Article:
so for now, find me here and once the yoga and the dust settles, I'll be back with some new recipes---or you can come to the bar and try them, the new drink menu is revealed at the SLT!
Wednesday, June 30, 2010
Friday, June 11, 2010
The word tender is embedded in the word bartender. Tender means to give, whether it be a monetary transaction or an emotional one. Which is what one of my regulars reminded me of, actually, two of my regulars, both people I have met while serving them drinks and now I share in their confidences about love, loss, and life. I'm reminded and humbled at this responsibility I have for others well-being, not just in limiting how much they can consume in an evening, but how much we all consume in life on a deeper level. Like those balanced drinks I've mentioned, we all have our fair share of sour, of sweet, and of spirit. It was an evening that served me as it was my last night tending before heading up to assist a yoga teacher training tomorrow.
This morning I taught my 7am yoga class gate pose, saying how much power we have to choose what we keep out and what we let in. And I'm reminded of how much I am a gate keeper in my own life. A former co-worker in DC told me that we as bartenders are the gate keepers to the underworld, but what I've found is that we are also keepers of an inner world and inner space. To help people see more than the bottom of an empty glass, but to provide service, counsel, and cheer.
So here's to naming more than just drinks, but naming what truly matters.
Cheers and Namaste.
Wednesday, June 9, 2010
Many of us from my generation remember when "Look it up dear," meant going to the dictionary or the encyclopedia rather than "googling it." Growing up, I was (and still am) a huge fan of Scrabble and Balderdash. So my growing up years had me flipping pages and reading lots of historical fiction. In 6th grade I read Roots and Sacajawea. In 7th grade, I heard the word "yoga" and checked out books at the library and enrolled in a class at the JCC. There was always something new to learn. One of my favorite tricks was that I memorized all the state capitals. When we went out to eat, my dad always told the waiter or waitress to pick any state and then I would proudly relay the capital of said state. My science fair project one year was how to distill perfume, to extract the essential oil from the rose.
As a yogi, I know all of these are linked (I'm not saying it is my karma to be a mixologist), but there's something about the chemistry, geography, history, and this idea of learning. Many of my colleagues probably hate when someone comes in with some obscure drink, or says, "I had this amazing thing involving passion fruit juice at a hotel in Miami, can you make that?" But in truth, I love those moments.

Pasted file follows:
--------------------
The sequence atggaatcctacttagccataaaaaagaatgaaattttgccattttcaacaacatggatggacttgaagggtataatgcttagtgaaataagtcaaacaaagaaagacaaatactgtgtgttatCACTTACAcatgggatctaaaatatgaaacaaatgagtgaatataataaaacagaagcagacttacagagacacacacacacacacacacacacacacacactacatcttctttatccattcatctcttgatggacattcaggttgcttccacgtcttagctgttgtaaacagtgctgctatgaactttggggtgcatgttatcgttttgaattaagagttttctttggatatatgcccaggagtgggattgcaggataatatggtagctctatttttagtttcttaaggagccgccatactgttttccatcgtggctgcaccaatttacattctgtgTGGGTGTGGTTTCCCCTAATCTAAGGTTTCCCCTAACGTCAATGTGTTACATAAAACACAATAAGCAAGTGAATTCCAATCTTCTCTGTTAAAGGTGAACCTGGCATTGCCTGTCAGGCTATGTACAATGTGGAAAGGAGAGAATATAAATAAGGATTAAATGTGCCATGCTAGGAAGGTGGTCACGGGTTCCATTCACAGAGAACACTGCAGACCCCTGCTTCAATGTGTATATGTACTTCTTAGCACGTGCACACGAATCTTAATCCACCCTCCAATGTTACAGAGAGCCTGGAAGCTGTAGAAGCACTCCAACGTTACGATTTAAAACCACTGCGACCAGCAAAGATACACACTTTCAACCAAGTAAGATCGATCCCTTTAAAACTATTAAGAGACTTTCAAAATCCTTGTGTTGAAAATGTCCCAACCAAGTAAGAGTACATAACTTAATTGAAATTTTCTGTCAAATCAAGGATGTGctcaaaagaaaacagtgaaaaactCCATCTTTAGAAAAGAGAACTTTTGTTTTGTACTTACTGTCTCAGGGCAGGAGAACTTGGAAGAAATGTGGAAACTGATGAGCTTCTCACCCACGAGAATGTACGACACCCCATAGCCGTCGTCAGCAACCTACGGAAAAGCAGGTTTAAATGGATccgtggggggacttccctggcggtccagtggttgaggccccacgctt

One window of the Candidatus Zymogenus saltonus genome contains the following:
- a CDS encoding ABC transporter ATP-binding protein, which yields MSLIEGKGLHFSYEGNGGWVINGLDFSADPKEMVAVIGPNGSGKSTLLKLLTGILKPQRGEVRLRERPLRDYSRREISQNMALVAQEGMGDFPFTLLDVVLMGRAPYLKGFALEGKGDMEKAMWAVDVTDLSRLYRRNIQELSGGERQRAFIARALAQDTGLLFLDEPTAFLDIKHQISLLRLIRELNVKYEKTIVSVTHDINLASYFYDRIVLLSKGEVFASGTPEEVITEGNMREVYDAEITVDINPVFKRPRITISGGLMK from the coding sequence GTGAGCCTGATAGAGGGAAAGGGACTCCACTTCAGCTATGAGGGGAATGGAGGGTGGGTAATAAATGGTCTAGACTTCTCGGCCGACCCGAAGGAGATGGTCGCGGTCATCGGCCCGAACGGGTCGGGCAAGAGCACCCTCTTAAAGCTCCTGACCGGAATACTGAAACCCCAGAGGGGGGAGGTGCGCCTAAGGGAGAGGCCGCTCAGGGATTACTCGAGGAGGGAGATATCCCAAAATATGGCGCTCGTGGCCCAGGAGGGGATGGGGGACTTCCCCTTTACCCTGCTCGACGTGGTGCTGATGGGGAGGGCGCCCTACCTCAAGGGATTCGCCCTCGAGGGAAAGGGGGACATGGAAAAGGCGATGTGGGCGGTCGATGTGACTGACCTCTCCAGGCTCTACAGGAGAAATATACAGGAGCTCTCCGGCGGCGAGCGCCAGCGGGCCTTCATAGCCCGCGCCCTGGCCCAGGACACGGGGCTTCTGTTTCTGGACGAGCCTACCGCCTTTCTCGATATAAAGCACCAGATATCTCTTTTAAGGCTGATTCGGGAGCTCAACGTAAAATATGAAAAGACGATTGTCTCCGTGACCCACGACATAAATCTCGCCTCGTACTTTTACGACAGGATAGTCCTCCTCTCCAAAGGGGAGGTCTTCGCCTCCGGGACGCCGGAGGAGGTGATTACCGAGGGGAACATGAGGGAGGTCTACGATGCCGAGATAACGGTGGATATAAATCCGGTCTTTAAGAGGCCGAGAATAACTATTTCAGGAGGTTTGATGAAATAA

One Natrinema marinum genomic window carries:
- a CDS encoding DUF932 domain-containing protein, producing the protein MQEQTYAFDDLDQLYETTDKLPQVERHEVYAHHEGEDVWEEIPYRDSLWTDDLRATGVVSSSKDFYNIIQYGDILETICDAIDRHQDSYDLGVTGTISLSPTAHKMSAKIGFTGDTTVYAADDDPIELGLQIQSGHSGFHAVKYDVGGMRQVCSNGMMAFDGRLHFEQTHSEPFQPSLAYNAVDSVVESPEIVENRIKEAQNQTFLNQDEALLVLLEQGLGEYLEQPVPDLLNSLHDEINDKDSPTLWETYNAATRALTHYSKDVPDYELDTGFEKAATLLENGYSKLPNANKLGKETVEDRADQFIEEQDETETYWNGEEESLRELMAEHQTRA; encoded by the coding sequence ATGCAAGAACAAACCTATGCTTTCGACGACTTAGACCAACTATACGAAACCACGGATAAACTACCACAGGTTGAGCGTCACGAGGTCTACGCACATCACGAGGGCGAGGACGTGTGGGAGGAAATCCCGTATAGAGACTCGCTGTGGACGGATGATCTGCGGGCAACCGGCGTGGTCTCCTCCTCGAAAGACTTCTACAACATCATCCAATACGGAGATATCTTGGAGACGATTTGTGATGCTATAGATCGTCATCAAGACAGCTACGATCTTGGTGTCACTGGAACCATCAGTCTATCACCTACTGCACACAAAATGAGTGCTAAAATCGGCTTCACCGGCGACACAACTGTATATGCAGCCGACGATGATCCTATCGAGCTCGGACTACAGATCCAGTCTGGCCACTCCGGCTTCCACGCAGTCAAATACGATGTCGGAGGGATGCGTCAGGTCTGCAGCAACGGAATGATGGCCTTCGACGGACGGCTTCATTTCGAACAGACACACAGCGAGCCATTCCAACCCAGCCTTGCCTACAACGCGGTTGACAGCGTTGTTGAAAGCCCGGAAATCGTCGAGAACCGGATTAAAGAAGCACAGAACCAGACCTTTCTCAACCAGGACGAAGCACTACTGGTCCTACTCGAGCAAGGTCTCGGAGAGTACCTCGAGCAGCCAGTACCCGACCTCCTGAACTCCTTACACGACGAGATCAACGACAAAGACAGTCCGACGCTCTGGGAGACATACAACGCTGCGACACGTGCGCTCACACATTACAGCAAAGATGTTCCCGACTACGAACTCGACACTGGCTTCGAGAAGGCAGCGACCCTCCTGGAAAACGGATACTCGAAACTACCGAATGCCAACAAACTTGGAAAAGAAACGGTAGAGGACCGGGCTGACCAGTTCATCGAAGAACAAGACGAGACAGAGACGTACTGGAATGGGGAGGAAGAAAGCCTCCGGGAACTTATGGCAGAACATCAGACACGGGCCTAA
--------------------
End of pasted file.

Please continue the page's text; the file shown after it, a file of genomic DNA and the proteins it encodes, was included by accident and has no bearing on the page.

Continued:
When it's slow, I love reading the bar book. Who knew there were so many drinks with the word "screw" in them? Some involving the pacing, the location. Most with triple sec. But I digress...
Towards the end of the night on Monday two gentlemen come up to the bar. "Do you know how to make a Sazarac?"
I don't, but I know that I love my bottle of Sazarac Rye. It's my favorite vase at home, and though we have the Rye, I decide after consulting the recipe in my trusty book and what I have available at the bar to mix it this way:
coat the bottom of a rocks glass with Pernod
top with ice
add 2-3 dashes of bitters (we have Angostura)
2 oz. Woodford Reserve
1/2 oz. simple syrup
stir, add a lemon peel for garnish
A woman who had come in for wine got caught up in watching me make the drink and ordered one just because she had been hearing so much about the resurgence of the Sazarac.
And if you google it, you'll learn about pre-civil war New Orleans, a senate bill proclaiming this the official drink of the city, that the drink was originally made with Cognac...and perhaps that will give you a thirst for more than just a good drink, but a chance to learn something new about someone else, delve deeper into history, or even make some new discovery, to get a thirst for something that you will have to make the time to look up. But I promise, it will be worth toasting about. Cheers!
Wednesday, June 2, 2010
Memorial Day in Ohio, I'd be remiss if I didn't share an Ohio treat here---and this one doesn't have the sauce :)
Here's a mock-tail inspired by the homemade lemon shakes at the Canfield Fair (the Labor Day tradition).
Even in a kitchen sans proper bar equipment, you can make an Ohio Lady!
Microwave two mugs full of hot water (one mug per person).
Stir in 3 teaspoons of sugar.
Put in fridge to cool.
Slice fresh 2 strawberries and half a lemon per person.
Shake each serving in a mason jar with ice and mug of simple syrup.
Drink up and toast your loved ones!